In May 2003 the United Nations Ambassador of Oman, Fuad Al-Hinai, introduced a resolution on the global road safety crisis. He addressed the United Nations General Assembly stating that road accidents caused 1.2 million deaths and injured 10 to 15 million people each year. By 2020, road traffic deaths would account for 3.3 million deaths globally, with more than 90% occurring in low and middle-income countries. According to World Health Organization he said, road traffic accidents caused 2.8% of all global deaths.

The annual cost of road traffic deaths was a staggering $518 billion. And Ambassador Al-Hinai made the point that the thousands of deaths caused by road accidents per year did not receive the media attention of a single aircraft crash.

On April 14, 2004, for the first time ever, the U.N. General Assembly devoted a session to the global road safety crisis. U.S. Transportation Secretary Norman Mineta addressed the U.N. General Assembly, “We need not accept morbidity as the price of mobility anywhere in the world.” Mineta said the annual deaths a year in the U.S. (Which in 2004 was 42,636) was unacceptable. Mineta told the U.N. General Assembly, “President George Bush’s Administration has established a goal to further reduce the traffic death rate by a third by the year 2008.”

At the time the annual mileage death rate in the U.S. was 1.5 deaths for every 100 million vehicle miles traveled. By 2006 the annual mileage death rate in the U.S. was 1.42 deaths for every 100 million vehicle miles traveled and the annual road deaths increased to 42,642. What plan of action is in place for the annual mileage death rate to plummet to 1 by 2008? Wishing isn’t good enough, there must be a concrete plan.

On October 27, 2005 the United Nations designated the third Sunday in November as a day of remembrance for those that die and are injured due to road crashes and called on nations globally to improve road safety. On June 20, 2007 Senator Christopher Dodd [D-CT] introduced a bill at the 110th Congress: S. Con. Res. 39: A concurrent resolution supporting the goals and ideals of a world day of remembrance for road crash victims. Co-sponsors of the bill were: Senator Thad Cochran [R-MS], Senator Frank Lautenberg [D-NJ], Senator Carl Levin [D-MI], Senator Richard Lugar [R-IN] and Senator Robert Menendez [D-NJ].

This bill was passed in the Senate on October 4, 2007 encouraging the people of the United States to commemorate a world day of remembrance for road crash victims with appropriate ceremonies, programs, and other activities. The bill now goes to the House. The designated day this year falls on November 18th.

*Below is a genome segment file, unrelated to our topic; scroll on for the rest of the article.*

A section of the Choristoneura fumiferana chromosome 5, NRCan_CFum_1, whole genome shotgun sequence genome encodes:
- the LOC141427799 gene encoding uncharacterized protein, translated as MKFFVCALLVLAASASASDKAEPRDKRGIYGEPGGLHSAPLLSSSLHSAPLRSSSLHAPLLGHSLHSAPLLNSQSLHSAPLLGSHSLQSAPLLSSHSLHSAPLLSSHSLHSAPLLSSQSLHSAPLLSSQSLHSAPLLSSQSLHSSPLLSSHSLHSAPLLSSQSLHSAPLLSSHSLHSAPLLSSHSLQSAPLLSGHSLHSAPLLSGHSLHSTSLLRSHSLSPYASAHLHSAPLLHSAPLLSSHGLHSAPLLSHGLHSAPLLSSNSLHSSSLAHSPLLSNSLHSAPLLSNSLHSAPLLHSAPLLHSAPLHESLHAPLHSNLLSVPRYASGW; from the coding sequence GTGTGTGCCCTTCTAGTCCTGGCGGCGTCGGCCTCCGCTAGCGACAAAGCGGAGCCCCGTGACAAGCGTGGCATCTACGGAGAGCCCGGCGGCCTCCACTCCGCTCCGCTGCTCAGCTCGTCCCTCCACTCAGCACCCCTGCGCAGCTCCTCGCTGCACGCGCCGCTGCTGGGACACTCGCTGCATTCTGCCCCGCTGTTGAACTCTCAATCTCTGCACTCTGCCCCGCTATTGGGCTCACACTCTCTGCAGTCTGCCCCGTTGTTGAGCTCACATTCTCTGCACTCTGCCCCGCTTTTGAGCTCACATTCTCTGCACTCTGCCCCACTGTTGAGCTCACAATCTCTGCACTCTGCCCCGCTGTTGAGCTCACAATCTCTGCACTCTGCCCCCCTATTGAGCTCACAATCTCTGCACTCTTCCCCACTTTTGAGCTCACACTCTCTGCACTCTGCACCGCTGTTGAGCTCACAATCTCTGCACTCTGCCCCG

Senator Mark Pryor [D-AR] is Chairman of the U.S. Senate Commerce Committee Subcommittee on Automobile Safety and Senator Daniel Inouye [D-HI] is Chairman of the U.S. Senate Committee on Commerce, Science & Transportation. Both are responsible for providing guidance and oversight to the National Highway Traffic Safety Administration so that it can meet its mission to save lives, prevent injuries and reduce economic costs due to road traffic crashes and can meet its vision to be a global leader in motor vehicle and highway safety.

Either of these Senators is in a position to call a congressional hearing for the purpose of enacting legislation for strong vehicle roofs. There is no other issue in our country that involves as many deaths annually as the number of deaths in rollovers. I encourage you to write to your Senators and Congressmen requesting they communicate with Senators Pryor and Inouye their desire for a congressional hearing to enact legislation for strong vehicle roofs that does not include preemption.

I have personally found that most of the politicians in Washington, DC are uninformed on this issue of roof crush in rollovers. The question once again, “Who is taking care of the people?” And the answer is, the people – people like you and me that see a problem and take the time to take action with letters and petitions and phone calls and personal meetings addressed to the key people in power to correct it.